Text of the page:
Emory Law received a $1.5 million donation to help establish a John Lewis Chair in Civil Rights and Social Justice, providing "a very visible reminder of the Law School¿s commitment to diversity,¿ according to Dean Robert Schapiro.

Dorothy A.  Brown

Brown in Emory Wheel: New Lewis chair builds a new chapter in championing civil rights

Dorothy Brown, professor of law and vice provost of Emory University, says that the new John Lewis Chair in Civil Rights and Social Justice is "an opportunity to solidify Emory¿s ties to Atlanta and 'carry the baton forward.'"

Attorney General Sam Olens 83L: Georgia will respect Supreme Court decision

Attorney General Sam Olens 83L: Georgia will respect Supreme Court decision

During an appearance before the Atlanta Press Club, Georgia Attorney General Sam Olens 83L discussed potential legal defense of Georgia's constitutional ban on gay marriage if the high court overrules bans on same-sex marriage: "If the court rules that Georgia's constitutional amendment is legal, the press release from my office will be that the Supreme Court has spoken."

Morgan Cloud

RICO prosecution in APS cheating case not surprising, Cloud tells LA Times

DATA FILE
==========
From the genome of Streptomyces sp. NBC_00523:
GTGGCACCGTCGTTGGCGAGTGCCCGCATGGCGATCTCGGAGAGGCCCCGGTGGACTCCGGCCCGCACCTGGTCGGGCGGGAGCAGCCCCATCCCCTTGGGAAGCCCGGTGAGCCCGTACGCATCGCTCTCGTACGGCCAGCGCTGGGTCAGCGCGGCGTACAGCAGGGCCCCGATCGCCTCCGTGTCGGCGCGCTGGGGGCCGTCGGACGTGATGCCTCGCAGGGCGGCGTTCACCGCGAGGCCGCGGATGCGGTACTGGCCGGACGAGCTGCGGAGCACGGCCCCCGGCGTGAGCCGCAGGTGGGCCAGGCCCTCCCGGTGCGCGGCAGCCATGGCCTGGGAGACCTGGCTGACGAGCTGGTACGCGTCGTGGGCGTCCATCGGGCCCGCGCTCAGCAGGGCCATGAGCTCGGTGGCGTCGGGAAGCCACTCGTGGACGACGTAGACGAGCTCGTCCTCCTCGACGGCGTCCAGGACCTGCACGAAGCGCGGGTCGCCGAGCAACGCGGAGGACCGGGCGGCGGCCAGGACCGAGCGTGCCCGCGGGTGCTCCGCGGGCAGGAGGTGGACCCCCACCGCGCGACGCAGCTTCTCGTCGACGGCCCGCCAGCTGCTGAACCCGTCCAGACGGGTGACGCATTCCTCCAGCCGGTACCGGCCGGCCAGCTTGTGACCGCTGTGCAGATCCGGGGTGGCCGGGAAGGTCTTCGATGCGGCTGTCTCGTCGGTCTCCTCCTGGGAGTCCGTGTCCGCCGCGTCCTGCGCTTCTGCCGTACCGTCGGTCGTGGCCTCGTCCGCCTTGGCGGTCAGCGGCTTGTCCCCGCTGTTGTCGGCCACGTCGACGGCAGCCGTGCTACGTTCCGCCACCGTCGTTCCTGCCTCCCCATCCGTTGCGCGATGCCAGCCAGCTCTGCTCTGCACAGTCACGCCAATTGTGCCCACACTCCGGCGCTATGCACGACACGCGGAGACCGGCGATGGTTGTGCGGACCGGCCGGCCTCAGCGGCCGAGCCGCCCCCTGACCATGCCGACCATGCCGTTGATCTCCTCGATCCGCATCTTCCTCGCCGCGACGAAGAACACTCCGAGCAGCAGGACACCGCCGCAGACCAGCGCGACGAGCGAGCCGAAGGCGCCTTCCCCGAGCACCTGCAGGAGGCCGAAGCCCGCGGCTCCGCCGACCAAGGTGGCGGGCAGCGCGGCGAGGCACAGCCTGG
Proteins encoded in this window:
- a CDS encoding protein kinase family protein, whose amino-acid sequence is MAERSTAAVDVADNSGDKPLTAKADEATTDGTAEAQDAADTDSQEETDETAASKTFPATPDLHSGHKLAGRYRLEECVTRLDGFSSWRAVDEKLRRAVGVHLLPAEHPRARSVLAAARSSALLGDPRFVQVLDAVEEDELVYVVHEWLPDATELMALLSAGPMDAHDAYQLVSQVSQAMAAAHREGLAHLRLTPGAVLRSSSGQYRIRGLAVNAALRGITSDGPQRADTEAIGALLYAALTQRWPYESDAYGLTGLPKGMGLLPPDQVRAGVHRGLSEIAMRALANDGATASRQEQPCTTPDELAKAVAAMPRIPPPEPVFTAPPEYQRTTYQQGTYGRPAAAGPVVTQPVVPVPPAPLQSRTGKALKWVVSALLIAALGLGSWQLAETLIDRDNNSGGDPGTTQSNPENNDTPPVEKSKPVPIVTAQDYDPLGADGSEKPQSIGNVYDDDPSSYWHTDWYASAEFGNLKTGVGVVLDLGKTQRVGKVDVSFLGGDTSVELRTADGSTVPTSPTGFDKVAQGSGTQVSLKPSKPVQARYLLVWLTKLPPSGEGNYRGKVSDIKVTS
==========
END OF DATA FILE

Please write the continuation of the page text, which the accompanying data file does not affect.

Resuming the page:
When prosecutors in the Atlanta Public Schools cheating case used RICO laws to pursue convictions for educators, some observers cried overkill. The federal Racketeer Influenced and Corrupt Organizations Act debuted in the 1970s as a means to prosecute gangsters and mob bosses. But as Emory Law Professor Morgan Cloud told the Los Angeles Times, it wasn't a stretch. "I was not surprised in the least," Cloud said. "It's sufficiently egregious, and this clearly fit within the way the RICO statute has been applied since 1970."

Polly J.  Price

Denying health services to non-citizens weakens overall public health, Price says

As we saw with the Ebola outbreak in West Africa, the overall health of a population is a key component in the emergence and spread of contagious disease. But sovereign boundaries and distinctions between citizens and non-citizens undermine public health in the United States. State and local public health departments are the primary defense against contagion. But US public health agencies--already under-resourced because public funding is politically tenuous--must work within a system in which citizens and non-citizens are segregated with respect to access to health care.

Alexander Volokh

The Volokh Conspiracy: Beyond Cheryl's birthday

This is about the Cheryl's birthday problem from Singapore that the Internet has been talking about recently. I won't bother solving this one-- it's all over the Internet by now--or answering the obvious questions like why would Cheryl even do such a thing, and why don't Albert and Bernard just pool their information?

Polly J.  Price

Price for The Hill: McCain, Congress should lead fight against drug resistant TB

This month, Sen. John McCain lobbied to prevent the release of an immigration detainee diagnosed with drug-resistant tuberculosis. McCain did so on behalf of Pinal County, Ariz., which faced staggering medical costs to treat the patient and to prevent further spread of a dreaded and difficult to treat disease. That's the right thing to do, says Professor Polly Price. But she argues it shouldn't be a one-off solution.